We drive to the private terminal at the airport as we are taking a charter flight to Ambua. The airplane is tiny and the pilot tinier. It is an eight seater, but looks new and in good condition. We are feeling confident about the flight until a wizened elderly man enters the shed that is pretending to be a terminal and introduces himself as Kevin. Colette asks if he is flying with us. He says “In a way. I am your pilot” We try to cover our looks of shock and horror. He is way too old to be entrusted with our lives, not to mention thin and frail. We worry if he will be able to see over the windscreen: As if reading our minds, he announces that he has been flying for fifty years. I suppose he thinks that will ease our minds but it does the opposite.We all climb into the plane and Kevin gives us a safety talk. While he is doing that I notice that his seat has a label on the back of it saying “Pilot Here”. I presume that is in case he forgets where he is supposed to sit. He reads the sign and climbs into the appropriate seat. He does his safety check, checking each instrument, all the while talking to himself. We can’t hear what he is saying but I suspect that he is reminding himself of what he is supposed to do next. “ Look for passengers, Sit in seat. Get up and put large cushion on seat so I can see. Turn engine on” The take off goes beautifully and we soar into the sky without a hitch. Periodically Kevin’s head drops onto his chest and we are all concerned that he has fallen asleep or worse yet, had a heart attack.From that moment on, for the rest of the holiday, when anyone nods off, we refer to it as “doing the Kevin” After 40 minutes we start to descend to what Kevin tells us is a landing strip. We are not convinced. It seems to be just a gravel track up a steep hill. He tells us that this is a very unusual runway. We had already worked that out for ourselves. But his point is that it is quite a gradient. He explains that in order to land he has to put the airplane into a controlled stall just before we hit the ground. I have no idea why he feels it necessary to tell us this, but it is not helping . There is no building of any description, just a half dozen people standing at the far end of the runway. As we come to a stop, they all gather round and help unload the luggage and cartons of freight.Kevin tells us he is also delivering the “Royal Mail.’ For a moment I think he is referring to me, but then I realise that he is saying “mail” not “male” Our Hotel is the Ambua Lodge and it is just a few minutes drive away. We have been looking forward to this as it is listed as a ‘Wilderness Hotel” and in 2002 and 2003 it was voted one of the ten best wilderness hotels. It is a beautiful place but ten years have passed since its days of glory, and it shows.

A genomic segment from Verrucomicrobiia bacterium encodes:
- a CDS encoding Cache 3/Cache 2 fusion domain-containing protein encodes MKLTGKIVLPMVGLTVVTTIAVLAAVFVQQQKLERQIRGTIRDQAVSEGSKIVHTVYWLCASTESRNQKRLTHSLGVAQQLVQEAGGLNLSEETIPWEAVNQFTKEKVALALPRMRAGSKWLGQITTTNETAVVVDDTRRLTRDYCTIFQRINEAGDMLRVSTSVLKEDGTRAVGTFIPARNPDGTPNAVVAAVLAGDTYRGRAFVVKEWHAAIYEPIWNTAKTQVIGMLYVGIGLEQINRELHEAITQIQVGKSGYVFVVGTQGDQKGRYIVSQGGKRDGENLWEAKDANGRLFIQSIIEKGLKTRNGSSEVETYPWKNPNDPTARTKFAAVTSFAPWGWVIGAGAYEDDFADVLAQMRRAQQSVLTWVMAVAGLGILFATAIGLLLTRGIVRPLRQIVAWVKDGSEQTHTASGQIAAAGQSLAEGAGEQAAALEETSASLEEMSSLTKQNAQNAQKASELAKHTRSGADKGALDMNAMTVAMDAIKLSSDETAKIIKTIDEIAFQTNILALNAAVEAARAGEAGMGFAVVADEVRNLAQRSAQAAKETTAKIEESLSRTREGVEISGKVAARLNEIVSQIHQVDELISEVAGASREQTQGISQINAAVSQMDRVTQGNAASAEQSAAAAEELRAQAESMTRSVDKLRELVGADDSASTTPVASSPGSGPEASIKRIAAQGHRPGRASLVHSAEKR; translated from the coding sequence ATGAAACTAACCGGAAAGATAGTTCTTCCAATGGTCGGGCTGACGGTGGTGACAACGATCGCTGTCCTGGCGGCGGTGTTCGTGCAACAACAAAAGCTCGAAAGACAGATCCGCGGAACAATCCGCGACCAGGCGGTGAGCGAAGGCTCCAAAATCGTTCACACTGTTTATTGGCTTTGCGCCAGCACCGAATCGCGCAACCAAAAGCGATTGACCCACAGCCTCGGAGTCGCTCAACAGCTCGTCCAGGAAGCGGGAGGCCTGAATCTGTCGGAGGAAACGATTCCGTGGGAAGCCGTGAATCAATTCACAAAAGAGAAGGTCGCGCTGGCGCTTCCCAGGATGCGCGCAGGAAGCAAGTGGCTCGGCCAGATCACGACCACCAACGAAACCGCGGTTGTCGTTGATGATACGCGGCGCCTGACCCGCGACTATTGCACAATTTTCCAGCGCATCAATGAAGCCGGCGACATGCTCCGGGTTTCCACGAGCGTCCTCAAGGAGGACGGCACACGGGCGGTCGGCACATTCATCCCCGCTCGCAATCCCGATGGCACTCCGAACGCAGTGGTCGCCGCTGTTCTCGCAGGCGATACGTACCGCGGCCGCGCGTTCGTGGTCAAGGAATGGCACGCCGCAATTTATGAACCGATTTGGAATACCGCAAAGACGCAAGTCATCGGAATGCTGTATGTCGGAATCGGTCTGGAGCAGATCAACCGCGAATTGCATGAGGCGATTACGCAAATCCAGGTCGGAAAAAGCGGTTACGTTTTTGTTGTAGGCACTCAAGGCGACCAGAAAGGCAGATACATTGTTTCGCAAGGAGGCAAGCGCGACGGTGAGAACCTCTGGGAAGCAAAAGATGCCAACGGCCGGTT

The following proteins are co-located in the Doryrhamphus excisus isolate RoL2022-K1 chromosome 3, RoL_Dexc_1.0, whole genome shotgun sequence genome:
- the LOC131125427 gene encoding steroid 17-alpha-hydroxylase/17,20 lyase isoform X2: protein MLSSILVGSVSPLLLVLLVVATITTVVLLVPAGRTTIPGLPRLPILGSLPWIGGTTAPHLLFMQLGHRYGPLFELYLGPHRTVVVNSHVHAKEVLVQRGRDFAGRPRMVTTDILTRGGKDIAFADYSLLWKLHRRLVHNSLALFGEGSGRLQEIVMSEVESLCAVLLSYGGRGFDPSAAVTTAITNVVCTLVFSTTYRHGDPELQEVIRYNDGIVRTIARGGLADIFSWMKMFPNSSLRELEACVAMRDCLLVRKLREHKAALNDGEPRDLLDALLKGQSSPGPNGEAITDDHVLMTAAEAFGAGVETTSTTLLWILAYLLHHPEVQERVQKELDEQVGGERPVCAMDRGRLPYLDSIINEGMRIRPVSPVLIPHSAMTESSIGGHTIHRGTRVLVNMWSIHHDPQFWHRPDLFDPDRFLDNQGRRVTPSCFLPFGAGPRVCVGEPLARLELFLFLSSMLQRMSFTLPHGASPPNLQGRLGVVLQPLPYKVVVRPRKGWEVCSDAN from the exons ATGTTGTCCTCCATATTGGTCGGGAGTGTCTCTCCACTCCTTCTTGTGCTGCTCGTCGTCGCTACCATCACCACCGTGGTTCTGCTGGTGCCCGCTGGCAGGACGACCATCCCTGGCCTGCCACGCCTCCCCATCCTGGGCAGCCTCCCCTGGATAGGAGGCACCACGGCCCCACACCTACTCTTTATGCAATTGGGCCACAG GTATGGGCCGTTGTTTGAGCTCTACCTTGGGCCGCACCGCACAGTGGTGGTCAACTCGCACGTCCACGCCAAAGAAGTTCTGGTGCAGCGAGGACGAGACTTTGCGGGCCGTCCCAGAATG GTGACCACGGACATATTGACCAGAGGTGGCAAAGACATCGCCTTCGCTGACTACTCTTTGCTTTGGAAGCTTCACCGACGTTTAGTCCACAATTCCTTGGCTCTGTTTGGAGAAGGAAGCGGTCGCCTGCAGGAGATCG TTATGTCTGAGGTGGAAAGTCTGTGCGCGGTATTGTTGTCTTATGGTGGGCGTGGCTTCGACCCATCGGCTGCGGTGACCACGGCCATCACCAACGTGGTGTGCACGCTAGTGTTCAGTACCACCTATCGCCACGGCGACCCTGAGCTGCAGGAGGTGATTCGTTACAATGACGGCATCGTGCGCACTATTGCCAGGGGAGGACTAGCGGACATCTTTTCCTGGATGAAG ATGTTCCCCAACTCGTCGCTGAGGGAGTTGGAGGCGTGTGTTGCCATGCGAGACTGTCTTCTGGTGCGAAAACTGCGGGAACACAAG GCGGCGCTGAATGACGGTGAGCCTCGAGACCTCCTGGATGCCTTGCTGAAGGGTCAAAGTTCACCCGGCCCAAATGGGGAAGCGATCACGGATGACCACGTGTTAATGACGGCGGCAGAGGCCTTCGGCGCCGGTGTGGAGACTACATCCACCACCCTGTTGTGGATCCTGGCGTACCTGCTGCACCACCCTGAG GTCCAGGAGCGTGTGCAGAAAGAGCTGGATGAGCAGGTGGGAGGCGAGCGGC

Construction has started nearby on a huge natural gas project. Because of this the small road that passes the hotel has been widened considerably and enormous trucks thunder by both day and night. There are also helicopters landing nearby fairly regularly. So not only is it no longer an award winner, but it is definitely not a wilderness lodge. But to be fair the surrounding country is definitely a wilderness, and that afternoon we go on a trek through the rain forest that surrounds the hotel. The five of us have two guides, and we are given large walking sticks. I like to be pampered, as you well know, but two guides seems a little excessive, and I refuse the walking stick. However I soon realise that we need both guides, and I should have taken the stick. The path through the rain forest is extremely narrow and very muddy. It descends steeply down the side of the mountain and is slippery and treacherous. It soon separates the men from the women. Roger is only forty three (young for this group) and strides ahead of us with one guide. Gordon and I are in the middle of the pack. Nellie is clearly one of the boys and sticks with us. But Colette finds it hard work and drops back. The second guide stays with her.
It is strung precariously between the trees on either side of the river. Our guide tells us that it only lasts about a year before it rots and disintegrates and has to be replaced. I would like to ask how far along in that year’s lifecycle the bridge is, but decide it may be better not to know. Colette announces that if she had been told she had to cross a bridge like this she wouldn’t have come. The guide, in an effort to make full disclosure, tells us there are two more bridges on our walk. It is too little too late for Colette. But she is game for the challenge and we continue on. As we ascend the other other side of the valley the path gets steeper and narrower, and the forest gets denser.
Suddenly we can see across the narrow valley a crashed helicopter perched in the trees.It is a strange and frightening sight. It could be a set for the movie Jurassic Park. Somehow it reduces our trek to a Disneyland ride, albeit, one that needs an E ticket. Our guide tells us it happened a month ago. The tree that it is perched in saved the crash from being worse and all five passengers survived
The trek takes us through some wonderful scenery. We see more waterfalls, but no birds. In fact the jungle is amazingly quiet, even if Nellie isn’t. But at least she isn’t sssshhhhing us. The guide explains that a fire destroyed the area a few years ago, and although the jungle has recovered very few birds have returned. But tomorrow, he says, we will go in search of the illusive Bird of Paradise. I hope we will have more success than yesterday.